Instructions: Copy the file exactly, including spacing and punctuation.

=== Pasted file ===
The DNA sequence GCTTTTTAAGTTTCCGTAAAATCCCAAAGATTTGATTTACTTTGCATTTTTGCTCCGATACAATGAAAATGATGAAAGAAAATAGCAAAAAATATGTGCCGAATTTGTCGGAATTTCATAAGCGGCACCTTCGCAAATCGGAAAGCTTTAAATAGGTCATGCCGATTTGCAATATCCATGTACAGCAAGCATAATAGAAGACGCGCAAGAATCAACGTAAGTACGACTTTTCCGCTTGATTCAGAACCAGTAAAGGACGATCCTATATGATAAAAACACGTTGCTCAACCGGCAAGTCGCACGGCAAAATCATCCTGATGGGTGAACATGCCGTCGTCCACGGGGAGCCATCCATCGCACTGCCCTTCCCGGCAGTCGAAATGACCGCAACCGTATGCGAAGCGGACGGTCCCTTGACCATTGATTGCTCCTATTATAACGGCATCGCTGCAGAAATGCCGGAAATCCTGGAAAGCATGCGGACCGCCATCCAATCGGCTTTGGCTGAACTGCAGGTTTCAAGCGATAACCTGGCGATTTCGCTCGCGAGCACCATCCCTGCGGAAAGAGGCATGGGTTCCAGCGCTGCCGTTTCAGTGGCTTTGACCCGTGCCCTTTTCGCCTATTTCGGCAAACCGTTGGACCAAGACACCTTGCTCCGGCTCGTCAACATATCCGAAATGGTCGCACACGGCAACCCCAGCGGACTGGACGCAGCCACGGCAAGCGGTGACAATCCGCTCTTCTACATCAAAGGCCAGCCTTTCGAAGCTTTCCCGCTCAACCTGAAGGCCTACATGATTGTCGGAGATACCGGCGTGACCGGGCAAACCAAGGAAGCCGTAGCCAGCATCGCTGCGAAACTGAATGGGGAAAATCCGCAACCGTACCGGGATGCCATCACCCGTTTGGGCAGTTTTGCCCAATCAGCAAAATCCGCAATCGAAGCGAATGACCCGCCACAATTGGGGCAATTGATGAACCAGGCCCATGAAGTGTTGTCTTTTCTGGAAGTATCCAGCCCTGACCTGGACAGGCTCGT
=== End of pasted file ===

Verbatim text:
The DNA sequence GCTTTTTAAGTTTCCGTAAAATCCCAAAGATTTGATTTACTTTGCATTTTTGCTCCGATACAATGAAAATGATGAAAGAAAATAGCAAAAAATATGTGCCGAATTTGTCGGAATTTCATAAGCGGCACCTTCGCAAATCGGAAAGCTTTAAATAGGTCATGCCGATTTGCAATATCCATGTACAGCAAGCATAATAGAAGACGCGCAAGAATCAACGTAAGTACGACTTTTCCGCTTGATTCAGAACCAGTAAAGGACGATCCTATATGATAAAAACACGTTGCTCAACCGGCAAGTCGCACGGCAAAATCATCCTGATGGGTGAACATGCCGTCGTCCACGGGGAGCCATCCATCGCACTGCCCTTCCCGGCAGTCGAAATGACCGCAACCGTATGCGAAGCGGACGGTCCCTTGACCATTGATTGCTCCTATTATAACGGCATCGCTGCAGAAATGCCGGAAATCCTGGAAAGCATGCGGACCGCCATCCAATCGGCTTTGGCTGAACTGCAGGTTTCAAGCGATAACCTGGCGATTTCGCTCGCGAGCACCATCCCTGCGGAAAGAGGCATGGGTTCCAGCGCTGCCGTTTCAGTGGCTTTGACCCGTGCCCTTTTCGCCTATTTCGGCAAACCGTTGGACCAAGACACCTTGCTCCGGCTCGTCAACATATCCGAAATGGTCGCACACGGCAACCCCAGCGGACTGGACGCAGCCACGGCAAGCGGTGACAATCCGCTCTTCTACATCAAAGGCCAGCCTTTCGAAGCTTTCCCGCTCAACCTGAAGGCCTACATGATTGTCGGAGATACCGGCGTGACCGGGCAAACCAAGGAAGCCGTAGCCAGCATCGCTGCGAAACTGAATGGGGAAAATCCGCAACCGTACCGGGATGCCATCACCCGTTTGGGCAGTTTTGCCCAATCAGCAAAATCCGCAATCGAAGCGAATGACCCGCCACAATTGGGGCAATTGATGAACCAGGCCCATGAAGTGTTGTCTTTTCTGGAAGTATCCAGCCCTGACCTGGACAGGCTCGT